Myopia is the most common refractive disorder worldwide and has become a leading cause of blindness.1 A systemic review and meta-analysis of 145 different studies from around the world involving 2.1 million participants suggests that approximately 23% and 2.7% of the world population had myopia and high myopia in 2000, respectively.2 It has been predicted that myopia prevalence will increase to nearly 50% by 2050 affecting 4.8 billion people in the world, which means that one in every two children will become myopic in approximately 30 years from now. The incidence of myopia varies according to ethnicity and geographical location, affecting approximately 85% of urban population in East Asia, especially in Taiwan3,4 and Singapore,5 and 44% in the United States.6 Interestingly, the prevalence is much lower in underdeveloped areas in the world such as rural Mongolia (5.8%)7 and Pokhara, Nepal (4.05%).8 Myopia has been associated with increased risk of comorbidities such as retinal detachment, macular degeneration, foveoschisis, early-onset glaucoma, cataract,9 and even vision loss,10 such that the risk is greater at higher degrees of myopia. The yearly incidence of retinal detachments increases with the degree of myopia (0.015% in >4.74 D myopia, 0.07% in >5.00 D myopia, and 3.2% in >6.00 D myopia).11 Even the risk of developing macular choroidal neovascularization increases with the level of myopia, with the likelihood being as high as 2-fold between 1.00 to 2.00 D myopia, 4-fold between 3.00 to 4.00 D myopia, and 9-fold for 5.00 to 6.00 D myopia.12 The economic burden of myopic refractive error was estimated to be US$202 billion per annum, with at least $3.8 billion spent as direct costs on myopia correction annually.13,14 These factors pose key challenges in managing myopia, prevention of which has become a major public health issue.3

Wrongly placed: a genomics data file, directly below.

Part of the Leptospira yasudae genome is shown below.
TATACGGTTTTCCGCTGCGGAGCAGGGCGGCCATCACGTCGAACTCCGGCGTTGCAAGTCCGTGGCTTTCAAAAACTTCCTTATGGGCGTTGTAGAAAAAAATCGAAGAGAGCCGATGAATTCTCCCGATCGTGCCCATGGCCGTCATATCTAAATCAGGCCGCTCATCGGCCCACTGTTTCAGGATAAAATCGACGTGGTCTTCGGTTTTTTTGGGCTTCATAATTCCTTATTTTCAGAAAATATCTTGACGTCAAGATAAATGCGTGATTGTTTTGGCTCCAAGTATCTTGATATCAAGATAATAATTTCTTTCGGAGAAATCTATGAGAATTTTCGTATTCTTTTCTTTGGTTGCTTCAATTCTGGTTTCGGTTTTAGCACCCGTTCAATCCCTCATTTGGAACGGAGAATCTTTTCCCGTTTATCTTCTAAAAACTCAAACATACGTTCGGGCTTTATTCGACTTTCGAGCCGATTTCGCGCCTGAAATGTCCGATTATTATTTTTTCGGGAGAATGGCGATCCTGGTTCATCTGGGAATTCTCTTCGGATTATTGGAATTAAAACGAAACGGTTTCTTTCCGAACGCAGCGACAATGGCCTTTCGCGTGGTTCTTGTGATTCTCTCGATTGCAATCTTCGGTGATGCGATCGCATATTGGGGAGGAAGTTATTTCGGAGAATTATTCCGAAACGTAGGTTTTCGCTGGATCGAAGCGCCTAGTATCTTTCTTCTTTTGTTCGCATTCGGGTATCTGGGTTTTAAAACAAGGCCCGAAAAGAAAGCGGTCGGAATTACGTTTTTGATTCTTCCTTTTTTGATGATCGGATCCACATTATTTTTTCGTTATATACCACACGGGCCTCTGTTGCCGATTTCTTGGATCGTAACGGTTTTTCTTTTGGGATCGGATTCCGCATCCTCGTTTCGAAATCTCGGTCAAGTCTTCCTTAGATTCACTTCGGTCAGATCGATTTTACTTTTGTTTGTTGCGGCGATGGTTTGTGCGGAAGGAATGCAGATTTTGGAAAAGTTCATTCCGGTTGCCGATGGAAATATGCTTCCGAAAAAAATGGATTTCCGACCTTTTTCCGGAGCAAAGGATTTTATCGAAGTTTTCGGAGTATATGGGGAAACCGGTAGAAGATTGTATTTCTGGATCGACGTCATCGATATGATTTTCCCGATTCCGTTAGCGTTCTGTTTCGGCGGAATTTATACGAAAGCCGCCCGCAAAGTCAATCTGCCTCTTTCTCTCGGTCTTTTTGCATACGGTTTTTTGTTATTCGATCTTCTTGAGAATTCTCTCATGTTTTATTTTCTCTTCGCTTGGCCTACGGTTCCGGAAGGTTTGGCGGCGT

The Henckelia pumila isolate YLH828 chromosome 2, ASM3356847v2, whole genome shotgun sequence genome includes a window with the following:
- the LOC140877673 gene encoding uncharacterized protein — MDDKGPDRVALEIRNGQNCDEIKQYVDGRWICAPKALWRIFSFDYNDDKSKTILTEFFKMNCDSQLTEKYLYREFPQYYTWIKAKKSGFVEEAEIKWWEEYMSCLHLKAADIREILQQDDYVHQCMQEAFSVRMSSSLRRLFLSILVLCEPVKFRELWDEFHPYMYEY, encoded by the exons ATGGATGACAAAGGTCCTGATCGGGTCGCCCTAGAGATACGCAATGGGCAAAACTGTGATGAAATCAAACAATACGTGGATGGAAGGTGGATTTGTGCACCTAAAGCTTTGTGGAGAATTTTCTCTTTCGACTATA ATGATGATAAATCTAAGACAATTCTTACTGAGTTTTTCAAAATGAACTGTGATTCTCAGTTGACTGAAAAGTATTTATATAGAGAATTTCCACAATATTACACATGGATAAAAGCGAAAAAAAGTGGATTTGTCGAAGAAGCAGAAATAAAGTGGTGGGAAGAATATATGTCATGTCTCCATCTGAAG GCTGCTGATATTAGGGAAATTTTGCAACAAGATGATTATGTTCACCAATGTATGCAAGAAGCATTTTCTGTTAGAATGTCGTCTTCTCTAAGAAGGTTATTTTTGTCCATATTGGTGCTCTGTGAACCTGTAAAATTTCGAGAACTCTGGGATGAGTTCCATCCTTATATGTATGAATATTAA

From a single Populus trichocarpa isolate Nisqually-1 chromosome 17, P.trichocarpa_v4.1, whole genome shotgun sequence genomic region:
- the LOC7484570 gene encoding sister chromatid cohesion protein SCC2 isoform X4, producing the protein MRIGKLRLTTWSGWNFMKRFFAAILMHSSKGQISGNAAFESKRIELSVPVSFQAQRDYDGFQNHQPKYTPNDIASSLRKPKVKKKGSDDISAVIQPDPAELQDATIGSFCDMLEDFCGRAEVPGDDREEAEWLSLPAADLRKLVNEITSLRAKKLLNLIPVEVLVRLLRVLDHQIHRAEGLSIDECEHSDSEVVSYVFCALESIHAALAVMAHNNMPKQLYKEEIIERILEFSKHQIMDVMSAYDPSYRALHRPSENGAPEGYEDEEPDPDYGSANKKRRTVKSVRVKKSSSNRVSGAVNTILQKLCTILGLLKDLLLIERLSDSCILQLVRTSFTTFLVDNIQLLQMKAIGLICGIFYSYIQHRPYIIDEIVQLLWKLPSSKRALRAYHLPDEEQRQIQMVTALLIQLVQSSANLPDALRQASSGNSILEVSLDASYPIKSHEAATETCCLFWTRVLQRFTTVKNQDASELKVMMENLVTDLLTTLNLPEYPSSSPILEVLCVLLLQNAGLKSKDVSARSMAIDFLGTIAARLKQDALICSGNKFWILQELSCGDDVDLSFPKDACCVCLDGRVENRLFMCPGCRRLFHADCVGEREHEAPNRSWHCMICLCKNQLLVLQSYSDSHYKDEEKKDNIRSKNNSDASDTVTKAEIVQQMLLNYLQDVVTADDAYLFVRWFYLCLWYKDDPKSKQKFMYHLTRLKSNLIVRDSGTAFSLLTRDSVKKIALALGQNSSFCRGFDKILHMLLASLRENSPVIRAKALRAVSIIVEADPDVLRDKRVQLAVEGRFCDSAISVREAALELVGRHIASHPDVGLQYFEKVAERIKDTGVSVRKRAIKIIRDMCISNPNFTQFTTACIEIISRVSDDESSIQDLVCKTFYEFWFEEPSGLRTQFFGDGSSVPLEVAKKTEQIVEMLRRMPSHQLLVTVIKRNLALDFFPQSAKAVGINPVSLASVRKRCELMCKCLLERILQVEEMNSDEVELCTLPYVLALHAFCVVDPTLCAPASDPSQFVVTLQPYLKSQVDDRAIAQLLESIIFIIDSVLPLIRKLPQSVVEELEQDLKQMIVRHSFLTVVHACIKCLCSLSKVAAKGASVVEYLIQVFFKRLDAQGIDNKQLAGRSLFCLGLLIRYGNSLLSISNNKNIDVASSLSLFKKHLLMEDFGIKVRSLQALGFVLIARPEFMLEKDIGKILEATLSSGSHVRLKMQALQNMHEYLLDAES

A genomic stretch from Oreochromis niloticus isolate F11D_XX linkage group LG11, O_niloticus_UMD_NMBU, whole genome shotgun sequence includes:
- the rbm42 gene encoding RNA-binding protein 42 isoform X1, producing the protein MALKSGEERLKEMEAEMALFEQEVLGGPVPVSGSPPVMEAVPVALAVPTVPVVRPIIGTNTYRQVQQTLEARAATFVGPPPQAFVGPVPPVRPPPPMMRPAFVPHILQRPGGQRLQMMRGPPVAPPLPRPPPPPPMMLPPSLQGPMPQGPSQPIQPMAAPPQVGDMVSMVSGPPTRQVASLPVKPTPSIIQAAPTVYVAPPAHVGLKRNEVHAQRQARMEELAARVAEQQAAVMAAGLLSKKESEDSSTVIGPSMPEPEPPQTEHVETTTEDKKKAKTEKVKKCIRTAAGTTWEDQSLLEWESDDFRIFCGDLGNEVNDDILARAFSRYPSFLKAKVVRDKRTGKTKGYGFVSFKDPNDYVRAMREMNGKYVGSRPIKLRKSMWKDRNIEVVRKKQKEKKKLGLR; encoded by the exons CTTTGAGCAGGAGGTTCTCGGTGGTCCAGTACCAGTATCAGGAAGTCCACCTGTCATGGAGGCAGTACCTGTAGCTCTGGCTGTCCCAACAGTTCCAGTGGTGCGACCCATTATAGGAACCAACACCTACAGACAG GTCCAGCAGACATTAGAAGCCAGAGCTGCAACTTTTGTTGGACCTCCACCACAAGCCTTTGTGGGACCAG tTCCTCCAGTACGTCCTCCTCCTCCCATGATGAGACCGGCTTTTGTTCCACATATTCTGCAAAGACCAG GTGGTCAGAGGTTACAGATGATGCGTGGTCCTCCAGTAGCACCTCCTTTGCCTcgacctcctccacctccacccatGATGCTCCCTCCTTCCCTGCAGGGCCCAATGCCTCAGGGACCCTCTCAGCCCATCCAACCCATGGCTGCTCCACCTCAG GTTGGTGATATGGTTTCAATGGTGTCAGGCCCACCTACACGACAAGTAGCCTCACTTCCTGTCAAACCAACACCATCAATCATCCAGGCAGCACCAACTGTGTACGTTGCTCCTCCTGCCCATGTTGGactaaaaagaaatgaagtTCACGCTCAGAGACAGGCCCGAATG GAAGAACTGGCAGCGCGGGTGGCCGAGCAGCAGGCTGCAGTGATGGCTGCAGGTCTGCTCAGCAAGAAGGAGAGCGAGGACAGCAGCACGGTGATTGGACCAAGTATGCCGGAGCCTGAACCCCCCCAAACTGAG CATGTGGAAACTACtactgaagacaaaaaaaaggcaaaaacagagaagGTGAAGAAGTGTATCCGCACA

Myopia is characterized by excessive axial elongation because of an increase in the vitreous chamber depth of the eyes, which causes light from distant objects to focus in front of the retina, leading to formation of blurred images. In other words, there is a mismatch between the focal length and the axial length (AL) of the eye in myopia, with the latter being too long for the refractive power of the lens and cornea. Myopia is a complex multifactorial disorder regulated by interactions between environmental and genetic risk factors15 and occurs as a result of failure to achieve or maintain the normal process of emmetropization, which is essentially endogenous to the eye.16 Myopia generally develops during childhood, during the school years, and its progression gradually stabilizes after adolescence for most individuals. Several epidemiological and animal studies conducted over the past 4 decades have investigated the possible causes underlying the development of myopia. A complexity of conditions including environmental factors such as time spent outdoors,17 near work,5 prolonged intense education,18 and urbanization19 play an important role in the development of myopia in school-going children. Nevertheless, despite a plethora of myopia research, the molecular/cellular mechanisms underlying the development of myopia are not well understood, preventing the search for the most effective pharmacological control. Consequently, there is no established way to prevent the onset of myopia, totally stop the progression, or reverse the progression. Most existing strategies to control the epidemic of myopia, thus, aim for effectively managing the disorder—by delaying its onset or slowing down myopia progression in the actively growing eyes of children through increased time spent outdoors20 and decreased duration of near work,21 by pharmacological interventions22 and other optical strategies (such as bifocal and multifocal lenses, progressive addition lenses, soft bifocal contact lenses, and orthokeratology),23,24 and refractive correction clinically by prescription lenses, contact lenses, or surgery.25
DECREASING PROGRESSION OF MYOPIA